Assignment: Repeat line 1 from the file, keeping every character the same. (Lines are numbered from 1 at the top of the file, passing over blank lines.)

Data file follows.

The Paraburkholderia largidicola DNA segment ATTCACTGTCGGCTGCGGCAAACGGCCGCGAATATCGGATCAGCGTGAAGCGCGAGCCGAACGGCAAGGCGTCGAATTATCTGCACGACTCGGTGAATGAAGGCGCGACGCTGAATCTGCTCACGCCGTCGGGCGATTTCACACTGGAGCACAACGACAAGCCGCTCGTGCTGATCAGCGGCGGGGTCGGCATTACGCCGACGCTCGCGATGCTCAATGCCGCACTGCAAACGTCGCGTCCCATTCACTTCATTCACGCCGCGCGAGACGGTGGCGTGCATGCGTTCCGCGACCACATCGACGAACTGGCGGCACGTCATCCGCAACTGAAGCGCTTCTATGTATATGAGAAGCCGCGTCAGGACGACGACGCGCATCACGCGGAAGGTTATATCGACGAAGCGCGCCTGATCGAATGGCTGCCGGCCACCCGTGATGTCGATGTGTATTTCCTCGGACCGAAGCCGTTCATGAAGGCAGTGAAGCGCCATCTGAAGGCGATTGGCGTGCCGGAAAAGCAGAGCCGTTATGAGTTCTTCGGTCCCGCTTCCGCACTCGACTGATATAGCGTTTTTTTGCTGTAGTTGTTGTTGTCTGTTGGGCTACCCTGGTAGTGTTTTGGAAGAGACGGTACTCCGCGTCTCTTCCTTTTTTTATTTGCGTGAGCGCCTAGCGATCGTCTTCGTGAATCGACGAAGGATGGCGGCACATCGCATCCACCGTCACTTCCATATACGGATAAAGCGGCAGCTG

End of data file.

The Paraburkholderia largidicola DNA segment ATTCACTGTCGGCTGCGGCAAACGGCCGCGAATATCGGATCAGCGTGAAGCGCGAGCCGAACGGCAAGGCGTCGAATTATCTGCACGACTCGGTGAATGAAGGCGCGACGCTGAATCTGCTCACGCCGTCGGGCGATTTCACACTGGAGCACAACGACAAGCCGCTCGTGCTGATCAGCGGCGGGGTCGGCATTACGCCGACGCTCGCGATGCTCAATGCCGCACTGCAAACGTCGCGTCCCATTCACTTCATTCACGCCGCGCGAGACGGTGGCGTGCATGCGTTCCGCGACCACATCGACGAACTGGCGGCACGTCATCCGCAACTGAAGCGCTTCTATGTATATGAGAAGCCGCGTCAGGACGACGACGCGCATCACGCGGAAGGTTATATCGACGAAGCGCGCCTGATCGAATGGCTGCCGGCCACCCGTGATGTCGATGTGTATTTCCTCGGACCGAAGCCGTTCATGAAGGCAGTGAAGCGCCATCTGAAGGCGATTGGCGTGCCGGAAAAGCAGAGCCGTTATGAGTTCTTCGGTCCCGCTTCCGCACTCGACTGATATAGCGTTTTTTTGCTGTAGTTGTTGTTGTCTGTTGGGCTACCCTGGTAGTGTTTTGGAAGAGACGGTACTCCGCGTCTCTTCCTTTTTTTATTTGCGTGAGCGCCTAGCGATCGTCTTCGTGAATCGACGAAGGATGGCGGCACATCGCATCCACCGTCACTTCCATATACGGATAAAGCGGCAGCTG